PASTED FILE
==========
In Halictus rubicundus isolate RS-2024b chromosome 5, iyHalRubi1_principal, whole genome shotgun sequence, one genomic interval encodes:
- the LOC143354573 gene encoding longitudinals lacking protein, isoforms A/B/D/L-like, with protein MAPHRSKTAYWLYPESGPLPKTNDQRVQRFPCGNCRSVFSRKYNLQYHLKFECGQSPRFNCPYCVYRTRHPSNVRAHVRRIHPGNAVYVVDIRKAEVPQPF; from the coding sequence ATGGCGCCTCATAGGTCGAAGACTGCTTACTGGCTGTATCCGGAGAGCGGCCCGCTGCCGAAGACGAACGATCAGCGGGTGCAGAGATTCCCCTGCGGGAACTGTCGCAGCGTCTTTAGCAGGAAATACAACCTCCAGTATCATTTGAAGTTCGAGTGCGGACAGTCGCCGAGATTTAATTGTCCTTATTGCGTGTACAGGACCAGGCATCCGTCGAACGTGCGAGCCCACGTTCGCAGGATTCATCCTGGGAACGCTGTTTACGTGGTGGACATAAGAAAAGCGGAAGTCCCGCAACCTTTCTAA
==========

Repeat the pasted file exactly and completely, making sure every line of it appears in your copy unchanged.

In Halictus rubicundus isolate RS-2024b chromosome 5, iyHalRubi1_principal, whole genome shotgun sequence, one genomic interval encodes:
- the LOC143354573 gene encoding longitudinals lacking protein, isoforms A/B/D/L-like, with protein MAPHRSKTAYWLYPESGPLPKTNDQRVQRFPCGNCRSVFSRKYNLQYHLKFECGQSPRFNCPYCVYRTRHPSNVRAHVRRIHPGNAVYVVDIRKAEVPQPF; from the coding sequence ATGGCGCCTCATAGGTCGAAGACTGCTTACTGGCTGTATCCGGAGAGCGGCCCGCTGCCGAAGACGAACGATCAGCGGGTGCAGAGATTCCCCTGCGGGAACTGTCGCAGCGTCTTTAGCAGGAAATACAACCTCCAGTATCATTTGAAGTTCGAGTGCGGACAGTCGCCGAGATTTAATTGTCCTTATTGCGTGTACAGGACCAGGCATCCGTCGAACGTGCGAGCCCACGTTCGCAGGATTCATCCTGGGAACGCTGTTTACGTGGTGGACATAAGAAAAGCGGAAGTCCCGCAACCTTTCTAA